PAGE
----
fse

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Version: v1.13.6 Latest Latest
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Published: Sep 6, 2021 License: Apache-2.0, BSD-3-Clause, MIT Imports: 5 Imported by: 3

README

Finite State Entropy

This package provides Finite State Entropy encoding and decoding.

Finite State Entropy (also referenced as tANS) encoding provides a fast near-optimal symbol encoding/decoding for byte blocks as implemented in zstandard.

This can be used for compressing input with a lot of similar input values to the smallest number of bytes. This does not perform any multi-byte dictionary coding as LZ coders, but it can be used as a secondary step to compressors (like Snappy) that does not do entropy encoding.

News

  • Feb 2018: First implementation released. Consider this beta software for now.

Usage

This package provides a low level interface that allows to compress single independent blocks.

Each block is separate, and there is no built in integrity checks. This means that the caller should keep track of block sizes and also do checksums if needed.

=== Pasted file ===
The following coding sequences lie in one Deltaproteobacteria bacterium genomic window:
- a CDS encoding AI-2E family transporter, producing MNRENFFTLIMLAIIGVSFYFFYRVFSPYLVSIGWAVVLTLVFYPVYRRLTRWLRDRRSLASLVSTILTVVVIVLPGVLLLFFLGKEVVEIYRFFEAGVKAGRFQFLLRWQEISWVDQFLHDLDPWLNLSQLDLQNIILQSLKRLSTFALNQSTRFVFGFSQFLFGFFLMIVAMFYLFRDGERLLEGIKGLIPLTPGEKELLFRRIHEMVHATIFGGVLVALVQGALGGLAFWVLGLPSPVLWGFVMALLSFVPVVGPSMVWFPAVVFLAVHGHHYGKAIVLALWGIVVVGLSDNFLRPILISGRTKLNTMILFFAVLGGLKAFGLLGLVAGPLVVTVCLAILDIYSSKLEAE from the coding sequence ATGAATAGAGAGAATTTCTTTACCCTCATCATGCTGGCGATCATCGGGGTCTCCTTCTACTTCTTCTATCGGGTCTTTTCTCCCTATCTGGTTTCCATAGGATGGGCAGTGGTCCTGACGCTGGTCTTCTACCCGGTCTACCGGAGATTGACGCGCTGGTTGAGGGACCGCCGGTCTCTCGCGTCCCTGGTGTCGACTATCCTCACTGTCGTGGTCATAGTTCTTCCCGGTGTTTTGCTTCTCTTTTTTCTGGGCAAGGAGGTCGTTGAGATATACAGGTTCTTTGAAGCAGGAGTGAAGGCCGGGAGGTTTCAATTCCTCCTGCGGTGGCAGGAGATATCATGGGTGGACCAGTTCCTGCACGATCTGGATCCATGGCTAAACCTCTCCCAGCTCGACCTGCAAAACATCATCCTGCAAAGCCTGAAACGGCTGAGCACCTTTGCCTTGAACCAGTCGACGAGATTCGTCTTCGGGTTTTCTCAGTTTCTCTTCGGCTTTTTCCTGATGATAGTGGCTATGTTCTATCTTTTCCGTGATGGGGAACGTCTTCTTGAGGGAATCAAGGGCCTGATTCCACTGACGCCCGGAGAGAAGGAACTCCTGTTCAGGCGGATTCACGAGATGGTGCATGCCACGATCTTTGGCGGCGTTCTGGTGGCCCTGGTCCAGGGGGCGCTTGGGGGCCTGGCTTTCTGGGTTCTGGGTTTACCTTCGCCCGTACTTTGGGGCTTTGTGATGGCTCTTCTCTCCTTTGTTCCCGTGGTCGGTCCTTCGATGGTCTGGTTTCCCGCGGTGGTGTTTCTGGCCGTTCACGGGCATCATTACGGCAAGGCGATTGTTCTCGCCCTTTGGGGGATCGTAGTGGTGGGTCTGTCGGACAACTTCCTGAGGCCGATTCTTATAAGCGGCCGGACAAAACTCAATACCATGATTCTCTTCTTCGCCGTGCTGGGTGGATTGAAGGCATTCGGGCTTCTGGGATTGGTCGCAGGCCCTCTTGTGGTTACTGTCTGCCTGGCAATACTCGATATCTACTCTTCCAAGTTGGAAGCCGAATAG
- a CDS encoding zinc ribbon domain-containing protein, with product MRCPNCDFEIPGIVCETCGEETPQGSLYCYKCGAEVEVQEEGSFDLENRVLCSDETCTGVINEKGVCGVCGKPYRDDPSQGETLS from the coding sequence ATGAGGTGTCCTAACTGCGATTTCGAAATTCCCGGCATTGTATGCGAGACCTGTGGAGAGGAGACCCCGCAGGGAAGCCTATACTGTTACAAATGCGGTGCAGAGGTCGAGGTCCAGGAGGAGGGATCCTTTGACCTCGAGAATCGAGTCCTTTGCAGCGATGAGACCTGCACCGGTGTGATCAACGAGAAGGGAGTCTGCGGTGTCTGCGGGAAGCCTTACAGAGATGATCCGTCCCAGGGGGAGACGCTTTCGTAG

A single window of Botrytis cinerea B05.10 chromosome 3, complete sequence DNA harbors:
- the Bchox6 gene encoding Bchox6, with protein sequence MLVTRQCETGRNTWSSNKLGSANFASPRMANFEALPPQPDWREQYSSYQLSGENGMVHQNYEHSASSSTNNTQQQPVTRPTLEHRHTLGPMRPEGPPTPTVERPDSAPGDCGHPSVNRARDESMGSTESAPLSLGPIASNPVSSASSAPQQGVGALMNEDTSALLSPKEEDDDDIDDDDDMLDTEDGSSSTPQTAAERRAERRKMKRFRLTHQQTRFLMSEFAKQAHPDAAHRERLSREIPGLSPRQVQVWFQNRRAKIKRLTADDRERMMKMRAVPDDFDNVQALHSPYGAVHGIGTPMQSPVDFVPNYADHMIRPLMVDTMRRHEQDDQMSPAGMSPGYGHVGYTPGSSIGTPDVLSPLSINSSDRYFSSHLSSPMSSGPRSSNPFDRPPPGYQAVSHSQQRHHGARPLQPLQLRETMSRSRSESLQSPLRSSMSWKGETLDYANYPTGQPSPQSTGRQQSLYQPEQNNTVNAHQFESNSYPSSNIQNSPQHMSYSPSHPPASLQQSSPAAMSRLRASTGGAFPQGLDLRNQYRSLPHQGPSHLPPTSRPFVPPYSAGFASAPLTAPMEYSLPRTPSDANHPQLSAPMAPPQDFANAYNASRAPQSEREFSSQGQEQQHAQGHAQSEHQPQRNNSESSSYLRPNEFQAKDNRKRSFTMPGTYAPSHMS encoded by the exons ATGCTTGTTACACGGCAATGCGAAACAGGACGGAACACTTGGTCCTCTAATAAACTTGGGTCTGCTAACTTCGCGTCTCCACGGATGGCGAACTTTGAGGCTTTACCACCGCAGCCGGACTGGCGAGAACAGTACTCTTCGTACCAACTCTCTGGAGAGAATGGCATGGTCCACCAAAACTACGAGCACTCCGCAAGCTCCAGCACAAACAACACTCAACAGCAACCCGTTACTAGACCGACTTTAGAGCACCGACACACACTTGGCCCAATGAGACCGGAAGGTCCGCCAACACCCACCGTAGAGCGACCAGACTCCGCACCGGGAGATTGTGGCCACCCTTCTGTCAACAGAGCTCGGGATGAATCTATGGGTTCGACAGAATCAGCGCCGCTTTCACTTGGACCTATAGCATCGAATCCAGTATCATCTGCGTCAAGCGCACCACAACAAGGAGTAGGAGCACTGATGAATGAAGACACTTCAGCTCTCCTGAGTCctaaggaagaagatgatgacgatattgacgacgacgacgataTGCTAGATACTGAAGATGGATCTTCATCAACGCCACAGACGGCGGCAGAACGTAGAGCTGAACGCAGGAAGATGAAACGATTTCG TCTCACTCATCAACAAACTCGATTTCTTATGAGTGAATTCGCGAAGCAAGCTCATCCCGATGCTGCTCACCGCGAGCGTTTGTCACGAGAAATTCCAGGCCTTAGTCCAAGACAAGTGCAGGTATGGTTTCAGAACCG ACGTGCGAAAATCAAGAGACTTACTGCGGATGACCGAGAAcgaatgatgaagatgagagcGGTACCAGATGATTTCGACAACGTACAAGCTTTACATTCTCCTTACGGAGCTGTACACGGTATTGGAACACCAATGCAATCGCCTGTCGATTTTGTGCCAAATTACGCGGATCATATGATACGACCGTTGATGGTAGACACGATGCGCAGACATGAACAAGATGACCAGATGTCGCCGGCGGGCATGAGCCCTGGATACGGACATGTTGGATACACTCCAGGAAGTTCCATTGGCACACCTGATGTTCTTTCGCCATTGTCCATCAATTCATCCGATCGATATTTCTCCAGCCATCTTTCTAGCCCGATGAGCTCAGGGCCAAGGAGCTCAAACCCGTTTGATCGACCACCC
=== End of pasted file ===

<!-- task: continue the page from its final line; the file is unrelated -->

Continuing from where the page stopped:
Compressing a block is done via the Compress function. You must provide input and will receive the output and maybe an error.

These error values can be returned:

Error Description
<nil> Everything ok, output is returned
ErrIncompressible Returned when input is judged to be too hard to compress
ErrUseRLE Returned from the compressor when the input is a single byte value repeated
(error) An internal error occurred.

As can be seen above there are errors that will be returned even under normal operation so it is important to handle these.

To reduce allocations you can provide a Scratch object that can be re-used for successive calls. Both compression and decompression accepts a Scratch object, and the same object can be used for both.

Be aware, that when re-using a Scratch object that the output buffer is also re-used, so if you are still using this you must set the Out field in the scratch to nil. The same buffer is used for compression and decompression output.

Decompressing is done by calling the Decompress function. You must provide the output from the compression stage, at exactly the size you got back. If you receive an error back your input was likely corrupted.

It is important to note that a successful decoding does not mean your output matches your original input. There are no integrity checks, so relying on errors from the decompressor does not assure your data is valid.

For more detailed usage, see examples in the godoc documentation.

Performance